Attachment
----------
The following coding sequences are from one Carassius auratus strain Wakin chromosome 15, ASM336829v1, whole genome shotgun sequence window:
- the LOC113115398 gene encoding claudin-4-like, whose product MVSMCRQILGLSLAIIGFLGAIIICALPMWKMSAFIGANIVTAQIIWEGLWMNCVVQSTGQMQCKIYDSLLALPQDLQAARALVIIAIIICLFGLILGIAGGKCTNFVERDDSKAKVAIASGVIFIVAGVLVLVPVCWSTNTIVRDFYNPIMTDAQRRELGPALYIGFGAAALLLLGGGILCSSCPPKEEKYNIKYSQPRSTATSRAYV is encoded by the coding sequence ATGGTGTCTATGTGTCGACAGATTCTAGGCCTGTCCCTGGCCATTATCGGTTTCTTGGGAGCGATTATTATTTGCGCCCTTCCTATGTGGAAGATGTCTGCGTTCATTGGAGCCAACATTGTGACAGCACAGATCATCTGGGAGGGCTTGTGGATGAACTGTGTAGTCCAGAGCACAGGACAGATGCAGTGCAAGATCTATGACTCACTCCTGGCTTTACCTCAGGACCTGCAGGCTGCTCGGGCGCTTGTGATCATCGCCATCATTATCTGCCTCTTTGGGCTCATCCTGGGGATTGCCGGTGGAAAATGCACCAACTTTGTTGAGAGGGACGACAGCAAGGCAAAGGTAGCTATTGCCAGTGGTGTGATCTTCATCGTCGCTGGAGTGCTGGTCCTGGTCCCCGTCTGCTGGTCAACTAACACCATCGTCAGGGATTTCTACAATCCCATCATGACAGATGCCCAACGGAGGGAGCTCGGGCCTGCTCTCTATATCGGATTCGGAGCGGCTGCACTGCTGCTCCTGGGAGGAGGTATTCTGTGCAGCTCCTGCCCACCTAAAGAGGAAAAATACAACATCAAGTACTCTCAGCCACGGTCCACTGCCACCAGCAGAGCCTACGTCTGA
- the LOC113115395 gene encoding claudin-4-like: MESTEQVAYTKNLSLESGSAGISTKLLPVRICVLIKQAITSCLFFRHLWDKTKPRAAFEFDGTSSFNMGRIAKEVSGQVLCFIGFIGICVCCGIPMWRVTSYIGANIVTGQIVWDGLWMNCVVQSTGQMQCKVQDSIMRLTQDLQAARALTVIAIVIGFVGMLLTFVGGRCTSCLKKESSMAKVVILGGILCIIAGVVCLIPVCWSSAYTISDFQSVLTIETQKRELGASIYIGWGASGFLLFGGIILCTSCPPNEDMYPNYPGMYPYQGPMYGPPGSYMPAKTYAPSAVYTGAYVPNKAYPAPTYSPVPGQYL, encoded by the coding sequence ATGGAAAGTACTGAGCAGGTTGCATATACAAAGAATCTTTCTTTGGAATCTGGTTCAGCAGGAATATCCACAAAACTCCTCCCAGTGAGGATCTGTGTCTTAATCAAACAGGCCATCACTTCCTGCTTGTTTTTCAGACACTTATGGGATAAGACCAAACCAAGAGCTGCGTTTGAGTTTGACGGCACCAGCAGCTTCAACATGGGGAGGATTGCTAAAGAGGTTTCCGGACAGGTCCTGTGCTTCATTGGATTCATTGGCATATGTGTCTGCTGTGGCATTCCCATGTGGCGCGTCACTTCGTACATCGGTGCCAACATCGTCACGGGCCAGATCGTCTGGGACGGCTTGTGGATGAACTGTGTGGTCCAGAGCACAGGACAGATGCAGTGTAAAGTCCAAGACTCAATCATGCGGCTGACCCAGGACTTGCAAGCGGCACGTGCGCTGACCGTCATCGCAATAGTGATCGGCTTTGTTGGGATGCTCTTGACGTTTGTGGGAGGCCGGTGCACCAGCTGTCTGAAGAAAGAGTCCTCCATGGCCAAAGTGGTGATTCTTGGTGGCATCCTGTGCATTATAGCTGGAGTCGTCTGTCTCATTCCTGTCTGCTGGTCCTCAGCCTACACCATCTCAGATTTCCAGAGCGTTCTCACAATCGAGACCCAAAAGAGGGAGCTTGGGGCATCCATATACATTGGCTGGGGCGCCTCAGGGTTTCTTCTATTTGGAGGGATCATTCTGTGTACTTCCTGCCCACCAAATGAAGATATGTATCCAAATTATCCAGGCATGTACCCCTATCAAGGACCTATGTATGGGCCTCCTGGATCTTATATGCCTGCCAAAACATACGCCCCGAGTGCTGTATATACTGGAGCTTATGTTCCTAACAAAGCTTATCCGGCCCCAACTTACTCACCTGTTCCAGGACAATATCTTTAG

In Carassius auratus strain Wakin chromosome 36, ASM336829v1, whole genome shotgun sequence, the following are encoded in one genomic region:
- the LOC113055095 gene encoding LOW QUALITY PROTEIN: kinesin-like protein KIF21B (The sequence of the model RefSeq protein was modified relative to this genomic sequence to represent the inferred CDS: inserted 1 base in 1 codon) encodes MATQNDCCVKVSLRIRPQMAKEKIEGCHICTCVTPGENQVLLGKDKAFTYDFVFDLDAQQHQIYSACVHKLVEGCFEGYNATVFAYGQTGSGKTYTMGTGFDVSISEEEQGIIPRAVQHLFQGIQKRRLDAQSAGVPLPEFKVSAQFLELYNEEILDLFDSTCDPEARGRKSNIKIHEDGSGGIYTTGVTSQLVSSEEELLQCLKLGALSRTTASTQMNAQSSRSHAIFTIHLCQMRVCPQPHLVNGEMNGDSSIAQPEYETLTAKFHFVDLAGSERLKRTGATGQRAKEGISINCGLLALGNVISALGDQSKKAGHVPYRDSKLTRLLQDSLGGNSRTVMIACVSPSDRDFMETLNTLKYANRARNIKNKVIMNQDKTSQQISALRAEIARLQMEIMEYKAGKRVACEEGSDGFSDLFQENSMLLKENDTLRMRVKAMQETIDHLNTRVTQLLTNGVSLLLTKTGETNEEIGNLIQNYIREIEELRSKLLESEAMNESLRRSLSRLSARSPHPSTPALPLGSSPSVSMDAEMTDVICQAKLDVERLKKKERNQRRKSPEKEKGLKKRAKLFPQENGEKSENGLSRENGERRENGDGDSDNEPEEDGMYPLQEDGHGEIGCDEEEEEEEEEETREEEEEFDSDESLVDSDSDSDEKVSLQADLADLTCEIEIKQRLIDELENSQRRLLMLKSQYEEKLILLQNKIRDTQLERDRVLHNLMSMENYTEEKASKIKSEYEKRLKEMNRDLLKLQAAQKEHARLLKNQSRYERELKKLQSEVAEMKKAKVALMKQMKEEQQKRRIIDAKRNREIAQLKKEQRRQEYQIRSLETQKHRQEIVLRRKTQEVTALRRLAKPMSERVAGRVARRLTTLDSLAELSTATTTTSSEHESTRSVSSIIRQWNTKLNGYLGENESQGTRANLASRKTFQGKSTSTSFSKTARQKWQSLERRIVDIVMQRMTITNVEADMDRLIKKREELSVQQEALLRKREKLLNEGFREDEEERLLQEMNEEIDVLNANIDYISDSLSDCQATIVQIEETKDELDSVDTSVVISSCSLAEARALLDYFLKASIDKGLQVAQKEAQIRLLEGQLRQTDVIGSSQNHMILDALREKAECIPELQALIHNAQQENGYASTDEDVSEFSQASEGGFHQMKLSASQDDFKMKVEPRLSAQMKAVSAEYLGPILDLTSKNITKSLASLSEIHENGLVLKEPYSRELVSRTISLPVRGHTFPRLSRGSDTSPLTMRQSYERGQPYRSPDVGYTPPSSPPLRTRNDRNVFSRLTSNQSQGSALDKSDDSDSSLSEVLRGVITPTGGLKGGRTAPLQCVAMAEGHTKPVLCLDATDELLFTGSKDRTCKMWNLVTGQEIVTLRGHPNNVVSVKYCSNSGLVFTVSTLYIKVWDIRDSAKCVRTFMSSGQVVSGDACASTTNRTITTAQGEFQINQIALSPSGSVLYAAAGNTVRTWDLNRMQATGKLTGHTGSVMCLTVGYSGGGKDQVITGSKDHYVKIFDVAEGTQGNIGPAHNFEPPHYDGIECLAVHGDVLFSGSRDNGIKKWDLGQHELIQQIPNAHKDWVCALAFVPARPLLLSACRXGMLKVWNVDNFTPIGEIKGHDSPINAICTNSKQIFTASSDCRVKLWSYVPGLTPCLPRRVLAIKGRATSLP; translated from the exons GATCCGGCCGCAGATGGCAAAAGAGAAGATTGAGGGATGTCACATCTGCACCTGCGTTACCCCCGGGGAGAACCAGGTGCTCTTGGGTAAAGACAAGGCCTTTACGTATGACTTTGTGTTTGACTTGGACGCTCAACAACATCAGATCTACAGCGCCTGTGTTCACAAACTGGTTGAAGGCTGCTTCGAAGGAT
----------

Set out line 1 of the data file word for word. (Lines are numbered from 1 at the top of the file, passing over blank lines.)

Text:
The following coding sequences are from one Carassius auratus strain Wakin chromosome 15, ASM336829v1, whole genome shotgun sequence window: